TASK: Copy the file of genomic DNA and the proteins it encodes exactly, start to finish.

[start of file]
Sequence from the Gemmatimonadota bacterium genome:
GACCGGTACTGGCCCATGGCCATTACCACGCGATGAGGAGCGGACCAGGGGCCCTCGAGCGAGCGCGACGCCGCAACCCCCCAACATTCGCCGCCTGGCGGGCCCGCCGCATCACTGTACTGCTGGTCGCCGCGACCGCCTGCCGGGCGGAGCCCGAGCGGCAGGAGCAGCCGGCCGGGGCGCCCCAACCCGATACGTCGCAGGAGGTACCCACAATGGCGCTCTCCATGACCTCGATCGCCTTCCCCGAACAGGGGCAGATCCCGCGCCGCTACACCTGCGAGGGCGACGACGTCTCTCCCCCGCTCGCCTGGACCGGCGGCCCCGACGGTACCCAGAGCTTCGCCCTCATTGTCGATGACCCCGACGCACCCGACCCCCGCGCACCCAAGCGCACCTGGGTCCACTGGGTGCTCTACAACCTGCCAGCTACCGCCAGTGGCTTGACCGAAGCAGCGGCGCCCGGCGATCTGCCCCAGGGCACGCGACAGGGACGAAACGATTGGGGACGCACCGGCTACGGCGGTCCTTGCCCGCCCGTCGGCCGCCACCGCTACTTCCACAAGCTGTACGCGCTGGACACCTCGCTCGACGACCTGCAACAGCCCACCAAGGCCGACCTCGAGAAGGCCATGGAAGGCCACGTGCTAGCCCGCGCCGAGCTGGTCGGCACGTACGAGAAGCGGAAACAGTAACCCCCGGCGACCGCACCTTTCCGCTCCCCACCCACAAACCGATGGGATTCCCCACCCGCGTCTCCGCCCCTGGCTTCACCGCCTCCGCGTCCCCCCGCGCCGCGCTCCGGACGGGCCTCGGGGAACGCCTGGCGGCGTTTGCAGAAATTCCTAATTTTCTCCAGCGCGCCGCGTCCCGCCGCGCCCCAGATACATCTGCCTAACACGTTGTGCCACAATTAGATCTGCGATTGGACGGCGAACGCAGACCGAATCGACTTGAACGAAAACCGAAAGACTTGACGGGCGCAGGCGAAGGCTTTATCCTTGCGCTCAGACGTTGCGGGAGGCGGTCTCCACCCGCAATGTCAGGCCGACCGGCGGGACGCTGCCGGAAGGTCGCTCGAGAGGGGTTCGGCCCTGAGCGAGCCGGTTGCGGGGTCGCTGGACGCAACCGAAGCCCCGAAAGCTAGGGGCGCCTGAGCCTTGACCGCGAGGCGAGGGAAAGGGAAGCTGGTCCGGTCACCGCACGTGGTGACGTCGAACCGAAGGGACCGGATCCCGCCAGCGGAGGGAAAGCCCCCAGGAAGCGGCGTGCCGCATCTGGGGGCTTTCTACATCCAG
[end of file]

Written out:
Sequence from the Gemmatimonadota bacterium genome:
GACCGGTACTGGCCCATGGCCATTACCACGCGATGAGGAGCGGACCAGGGGCCCTCGAGCGAGCGCGACGCCGCAACCCCCCAACATTCGCCGCCTGGCGGGCCCGCCGCATCACTGTACTGCTGGTCGCCGCGACCGCCTGCCGGGCGGAGCCCGAGCGGCAGGAGCAGCCGGCCGGGGCGCCCCAACCCGATACGTCGCAGGAGGTACCCACAATGGCGCTCTCCATGACCTCGATCGCCTTCCCCGAACAGGGGCAGATCCCGCGCCGCTACACCTGCGAGGGCGACGACGTCTCTCCCCCGCTCGCCTGGACCGGCGGCCCCGACGGTACCCAGAGCTTCGCCCTCATTGTCGATGACCCCGACGCACCCGACCCCCGCGCACCCAAGCGCACCTGGGTCCACTGGGTGCTCTACAACCTGCCAGCTACCGCCAGTGGCTTGACCGAAGCAGCGGCGCCCGGCGATCTGCCCCAGGGCACGCGACAGGGACGAAACGATTGGGGACGCACCGGCTACGGCGGTCCTTGCCCGCCCGTCGGCCGCCACCGCTACTTCCACAAGCTGTACGCGCTGGACACCTCGCTCGACGACCTGCAACAGCCCACCAAGGCCGACCTCGAGAAGGCCATGGAAGGCCACGTGCTAGCCCGCGCCGAGCTGGTCGGCACGTACGAGAAGCGGAAACAGTAACCCCCGGCGACCGCACCTTTCCGCTCCCCACCCACAAACCGATGGGATTCCCCACCCGCGTCTCCGCCCCTGGCTTCACCGCCTCCGCGTCCCCCCGCGCCGCGCTCCGGACGGGCCTCGGGGAACGCCTGGCGGCGTTTGCAGAAATTCCTAATTTTCTCCAGCGCGCCGCGTCCCGCCGCGCCCCAGATACATCTGCCTAACACGTTGTGCCACAATTAGATCTGCGATTGGACGGCGAACGCAGACCGAATCGACTTGAACGAAAACCGAAAGACTTGACGGGCGCAGGCGAAGGCTTTATCCTTGCGCTCAGACGTTGCGGGAGGCGGTCTCCACCCGCAATGTCAGGCCGACCGGCGGGACGCTGCCGGAAGGTCGCTCGAGAGGGGTTCGGCCCTGAGCGAGCCGGTTGCGGGGTCGCTGGACGCAACCGAAGCCCCGAAAGCTAGGGGCGCCTGAGCCTTGACCGCGAGGCGAGGGAAAGGGAAGCTGGTCCGGTCACCGCACGTGGTGACGTCGAACCGAAGGGACCGGATCCCGCCAGCGGAGGGAAAGCCCCCAGGAAGCGGCGTGCCGCATCTGGGGGCTTTCTACATCCAG